These Tax Tips Will Keep You Off The ATO's Hit List

This tax season the ATO is coming after those who fudge their annual returns, sometimes helped by their tax agents, including claiming for expenses that have nothing to do with work.

The ATO estimates these taxpayers are costing to system to the tune of $8.7 billion a year - more than large corporates which are estimated to be underpaying by a combined $2.5 billion. While we have reason to doubt their methodology, the fact remains that the ATO has a beef with tax payers and will be looking to recoup erroneous tax refunds this year.

The ATO Is Now Randomly Auditing Australians

The Australian Tax Office (ATO) has confirmed it is conducting random audits of taxpayers in a bid to ferret out spurious work expenses. The random audits began 18 months ago and are ongoing. Here's what you need to know.

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To avoid getting red-flagged by the tax office, Liz Russell, senior tax agent at Etax.com.au has provided us with a list of ways to ensure your tax return is up to scratch, preventing any nasty penalty fees or interest charges.

Here they are.

Declare all of your income

This includes allowances, Centrelink, Uber, Airtasker and other gig jobs.

"The ATO knows about the money you received from Centrelink or earned on those occasional Uber rides and Airtasker jobs," says Russell.

Be careful claiming all 'receipt-less' deductions to the maximum amount

This includes work-related deductions to $300, laundry expense to $150 and car expenses for 5,000 kilometres.

"The ATO is paying special attention to work related deductions this year," says Russell.

Ensure your work-related deductions are in line with industry averages

"The ATO benchmarks all people in the same occupation against each other," says Russell.

"If you’re claiming much higher deductions than average, the ATO might take a closer look.

"That doesn’t mean you shouldn’t claim all of the deductions you’re entitled to, but you should always make sure you have evidence to support your claims."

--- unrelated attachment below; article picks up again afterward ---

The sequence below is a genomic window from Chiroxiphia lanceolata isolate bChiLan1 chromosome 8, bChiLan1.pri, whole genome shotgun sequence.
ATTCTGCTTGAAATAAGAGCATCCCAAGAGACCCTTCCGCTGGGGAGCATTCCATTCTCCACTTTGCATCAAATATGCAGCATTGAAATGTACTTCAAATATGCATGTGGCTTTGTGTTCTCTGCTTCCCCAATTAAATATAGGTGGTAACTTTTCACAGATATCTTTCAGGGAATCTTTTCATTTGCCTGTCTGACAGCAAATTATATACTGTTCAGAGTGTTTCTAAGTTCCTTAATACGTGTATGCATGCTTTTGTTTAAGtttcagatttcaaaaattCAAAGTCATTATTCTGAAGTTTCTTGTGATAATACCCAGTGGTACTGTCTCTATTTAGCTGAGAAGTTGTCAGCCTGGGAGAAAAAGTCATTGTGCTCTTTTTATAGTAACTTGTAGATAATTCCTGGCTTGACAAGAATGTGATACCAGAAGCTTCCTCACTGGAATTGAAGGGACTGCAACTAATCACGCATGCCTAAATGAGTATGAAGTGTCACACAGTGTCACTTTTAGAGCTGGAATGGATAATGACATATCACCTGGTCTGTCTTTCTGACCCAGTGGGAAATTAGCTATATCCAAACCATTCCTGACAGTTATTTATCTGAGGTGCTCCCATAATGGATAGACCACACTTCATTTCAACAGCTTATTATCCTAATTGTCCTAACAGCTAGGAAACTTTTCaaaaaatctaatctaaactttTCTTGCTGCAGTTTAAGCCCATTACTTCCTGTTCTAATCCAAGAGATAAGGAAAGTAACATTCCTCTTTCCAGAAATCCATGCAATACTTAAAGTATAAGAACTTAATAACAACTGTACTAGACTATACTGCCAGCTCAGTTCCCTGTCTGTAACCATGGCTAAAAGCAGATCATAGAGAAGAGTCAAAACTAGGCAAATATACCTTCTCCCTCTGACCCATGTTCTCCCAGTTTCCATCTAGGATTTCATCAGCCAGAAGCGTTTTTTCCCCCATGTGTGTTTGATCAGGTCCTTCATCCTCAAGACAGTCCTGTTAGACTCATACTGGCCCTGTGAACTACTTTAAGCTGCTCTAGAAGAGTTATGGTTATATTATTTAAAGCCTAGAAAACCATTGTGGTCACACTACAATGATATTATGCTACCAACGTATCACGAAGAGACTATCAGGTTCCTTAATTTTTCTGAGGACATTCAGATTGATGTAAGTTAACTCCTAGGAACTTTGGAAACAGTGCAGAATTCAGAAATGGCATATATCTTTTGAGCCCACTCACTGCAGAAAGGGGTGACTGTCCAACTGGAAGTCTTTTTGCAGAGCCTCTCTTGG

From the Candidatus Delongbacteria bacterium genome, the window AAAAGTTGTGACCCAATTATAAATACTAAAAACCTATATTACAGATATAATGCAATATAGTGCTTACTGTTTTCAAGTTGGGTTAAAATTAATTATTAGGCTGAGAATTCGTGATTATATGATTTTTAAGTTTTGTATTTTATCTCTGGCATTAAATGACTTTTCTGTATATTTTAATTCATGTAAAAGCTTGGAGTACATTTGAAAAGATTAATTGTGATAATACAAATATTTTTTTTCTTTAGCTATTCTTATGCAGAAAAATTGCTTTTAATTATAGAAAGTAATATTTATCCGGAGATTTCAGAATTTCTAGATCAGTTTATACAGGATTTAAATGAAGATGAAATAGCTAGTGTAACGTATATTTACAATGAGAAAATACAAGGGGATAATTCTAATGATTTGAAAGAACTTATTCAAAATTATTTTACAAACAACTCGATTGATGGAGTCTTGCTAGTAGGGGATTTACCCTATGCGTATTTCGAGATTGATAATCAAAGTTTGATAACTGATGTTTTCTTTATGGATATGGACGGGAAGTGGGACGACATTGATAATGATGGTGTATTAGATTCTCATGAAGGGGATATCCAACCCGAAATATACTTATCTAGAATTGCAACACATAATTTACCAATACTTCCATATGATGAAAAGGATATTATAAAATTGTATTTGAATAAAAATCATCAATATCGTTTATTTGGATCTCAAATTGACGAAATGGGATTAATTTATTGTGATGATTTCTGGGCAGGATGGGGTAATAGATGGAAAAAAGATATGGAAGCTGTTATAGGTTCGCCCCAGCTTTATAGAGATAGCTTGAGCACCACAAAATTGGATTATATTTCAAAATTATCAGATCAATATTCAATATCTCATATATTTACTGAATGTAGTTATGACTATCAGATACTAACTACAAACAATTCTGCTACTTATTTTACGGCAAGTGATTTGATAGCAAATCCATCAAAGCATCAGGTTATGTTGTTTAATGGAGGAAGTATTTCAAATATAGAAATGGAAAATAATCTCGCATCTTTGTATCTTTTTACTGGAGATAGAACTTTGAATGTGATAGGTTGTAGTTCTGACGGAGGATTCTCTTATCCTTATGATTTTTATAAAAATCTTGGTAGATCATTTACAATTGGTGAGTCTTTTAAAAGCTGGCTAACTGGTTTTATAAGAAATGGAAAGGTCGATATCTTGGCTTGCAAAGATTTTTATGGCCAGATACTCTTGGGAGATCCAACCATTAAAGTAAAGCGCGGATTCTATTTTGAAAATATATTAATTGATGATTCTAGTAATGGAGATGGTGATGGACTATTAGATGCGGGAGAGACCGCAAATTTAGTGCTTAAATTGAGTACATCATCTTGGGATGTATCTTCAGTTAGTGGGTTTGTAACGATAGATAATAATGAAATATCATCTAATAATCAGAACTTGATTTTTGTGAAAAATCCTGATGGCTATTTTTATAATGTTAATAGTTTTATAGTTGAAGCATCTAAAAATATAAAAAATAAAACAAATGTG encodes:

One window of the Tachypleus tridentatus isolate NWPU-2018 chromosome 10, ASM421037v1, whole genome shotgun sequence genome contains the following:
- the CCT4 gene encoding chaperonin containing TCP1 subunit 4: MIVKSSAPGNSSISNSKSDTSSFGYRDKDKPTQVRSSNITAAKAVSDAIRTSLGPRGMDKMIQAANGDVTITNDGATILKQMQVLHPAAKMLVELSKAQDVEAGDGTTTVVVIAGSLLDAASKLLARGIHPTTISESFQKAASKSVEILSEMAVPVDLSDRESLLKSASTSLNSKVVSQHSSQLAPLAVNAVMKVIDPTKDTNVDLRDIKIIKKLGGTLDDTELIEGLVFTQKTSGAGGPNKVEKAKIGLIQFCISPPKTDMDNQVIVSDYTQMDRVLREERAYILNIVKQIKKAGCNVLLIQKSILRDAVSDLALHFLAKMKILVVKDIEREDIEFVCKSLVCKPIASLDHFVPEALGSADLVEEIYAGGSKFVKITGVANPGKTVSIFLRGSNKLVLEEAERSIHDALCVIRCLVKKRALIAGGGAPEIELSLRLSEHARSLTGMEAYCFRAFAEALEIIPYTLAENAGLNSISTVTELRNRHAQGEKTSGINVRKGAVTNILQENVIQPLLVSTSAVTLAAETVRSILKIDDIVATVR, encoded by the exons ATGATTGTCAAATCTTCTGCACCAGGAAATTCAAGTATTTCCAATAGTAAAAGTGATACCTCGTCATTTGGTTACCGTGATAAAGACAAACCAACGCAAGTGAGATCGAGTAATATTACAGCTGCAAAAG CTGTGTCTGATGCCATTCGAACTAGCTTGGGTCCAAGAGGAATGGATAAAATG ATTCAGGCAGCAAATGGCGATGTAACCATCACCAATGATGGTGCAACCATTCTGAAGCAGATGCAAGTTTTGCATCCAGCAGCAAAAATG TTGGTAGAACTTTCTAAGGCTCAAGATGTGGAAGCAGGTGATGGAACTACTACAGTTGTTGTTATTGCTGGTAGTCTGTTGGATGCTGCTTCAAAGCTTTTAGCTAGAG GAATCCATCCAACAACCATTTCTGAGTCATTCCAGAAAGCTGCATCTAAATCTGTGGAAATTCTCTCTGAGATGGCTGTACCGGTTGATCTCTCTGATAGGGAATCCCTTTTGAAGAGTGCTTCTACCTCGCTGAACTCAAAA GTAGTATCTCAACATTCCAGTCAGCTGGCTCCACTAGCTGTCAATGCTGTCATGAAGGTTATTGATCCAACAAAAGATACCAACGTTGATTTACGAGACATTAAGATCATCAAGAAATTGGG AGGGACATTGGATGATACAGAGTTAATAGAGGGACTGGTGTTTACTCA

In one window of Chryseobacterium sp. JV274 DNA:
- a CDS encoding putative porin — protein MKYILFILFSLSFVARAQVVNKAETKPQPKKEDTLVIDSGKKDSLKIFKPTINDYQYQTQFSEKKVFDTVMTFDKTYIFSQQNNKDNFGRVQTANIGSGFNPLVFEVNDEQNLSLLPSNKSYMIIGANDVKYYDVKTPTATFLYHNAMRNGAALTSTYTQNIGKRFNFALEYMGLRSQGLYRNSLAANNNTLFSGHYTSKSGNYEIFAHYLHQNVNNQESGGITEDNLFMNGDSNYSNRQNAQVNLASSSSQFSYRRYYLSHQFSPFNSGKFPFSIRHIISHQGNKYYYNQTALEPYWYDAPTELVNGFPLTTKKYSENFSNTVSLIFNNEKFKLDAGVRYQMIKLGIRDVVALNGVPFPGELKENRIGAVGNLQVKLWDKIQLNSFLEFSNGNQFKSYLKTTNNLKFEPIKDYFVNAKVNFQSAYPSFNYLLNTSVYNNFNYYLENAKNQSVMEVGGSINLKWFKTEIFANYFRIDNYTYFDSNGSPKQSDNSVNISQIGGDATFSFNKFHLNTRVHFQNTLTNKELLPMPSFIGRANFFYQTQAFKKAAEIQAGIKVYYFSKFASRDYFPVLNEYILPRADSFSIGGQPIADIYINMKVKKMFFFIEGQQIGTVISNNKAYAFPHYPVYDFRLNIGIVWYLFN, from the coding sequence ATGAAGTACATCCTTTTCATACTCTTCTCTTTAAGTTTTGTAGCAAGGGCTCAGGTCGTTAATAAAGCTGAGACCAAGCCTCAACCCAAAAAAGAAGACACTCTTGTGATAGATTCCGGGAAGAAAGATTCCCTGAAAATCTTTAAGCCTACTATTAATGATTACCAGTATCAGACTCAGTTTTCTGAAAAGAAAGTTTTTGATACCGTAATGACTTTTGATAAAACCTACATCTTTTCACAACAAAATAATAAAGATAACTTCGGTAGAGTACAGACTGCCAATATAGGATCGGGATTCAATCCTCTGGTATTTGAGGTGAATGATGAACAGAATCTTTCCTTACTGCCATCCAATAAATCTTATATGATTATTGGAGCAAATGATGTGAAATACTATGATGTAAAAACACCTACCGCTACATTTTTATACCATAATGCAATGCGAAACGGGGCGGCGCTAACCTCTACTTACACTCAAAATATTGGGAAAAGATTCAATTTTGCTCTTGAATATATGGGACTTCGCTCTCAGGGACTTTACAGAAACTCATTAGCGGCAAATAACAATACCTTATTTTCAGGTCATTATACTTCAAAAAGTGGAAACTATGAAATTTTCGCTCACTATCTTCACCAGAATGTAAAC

Clear any existing ATO or other government debt

"If you have an existing debt with the ATO, or Centrelink or the Family Assistance Office, or any other Government agency, your return may be delayed as the ATO will often use your tax refund to pay down these other agency debts," says Russell.

Update your personal details

"If you’ve changed your name since you last lodged a tax return (for example, if you’ve gotten married and changed your surname), and you haven’t told the ATO, your return could be delayed while they verify your identity, as your name no longer matches their records," she says.

Make sure your employer has submitted your PAYG

"When your tax return is received by the ATO, they check the income information matches the data provided by your employer," she says.

"If your employer doesn’t submit your PAYG to the ATO, then they don’t have a reference point to check against and can sometimes delay your return."

Tie up loose ends

"If you’ve been dragging your feet and have old overdue tax returns to lodge, the ATO can sometimes delay processing of your return while they wait for you to get your affairs up to date."

Include all capital gains events on your tax return...

"If you’ve sold shares or a rental property, and didn’t declare it on your tax return, the ATO might flag your return for a closer look," Russell says.

"Part of the ATO’s sophisticated technology allows it to data match with other government agencies and financial institutions."

Your spouse's details...

"If you have a spouse, you need to include their details on your tax return."

And bank interest

"If you make any money from bank savings accounts, it needs to be included on your return," Russell says.

"Leave it off and you run the risk of delays with the ATO."


Comments

    Bank Interest... 2 words that don't go together anymore (from an deposit perspective).

      Term deposits still exist, and you'd be amazed at how many people roll their interest back into the term deposit then forget to declare it.

      I think pensioners have access to some higher paying accounts as well. For pension purposes, Family Services deem various lump sums to be earning at a certain rate by law I think , and I think the same laws require banks to offer a similar rate because of it.

      On your regular daily accounts though, no, theres no real interest any more.

        There's no real interest in a term deposit either. 1yr term on 20k nets you around 2-3%

          Thats still $400 to $600 people dont declare in their return. It adds up.

          A lot of people have this idea that interest not going into their daily bank account, it doesnt count as income. Hence the warning that they need to report it.

    Consider using an accountant, it doesn't cost very much and they can get a report of interest earned with accounts that have your TFN registered, so you won't miss any, and you won't have to even gather them all together.

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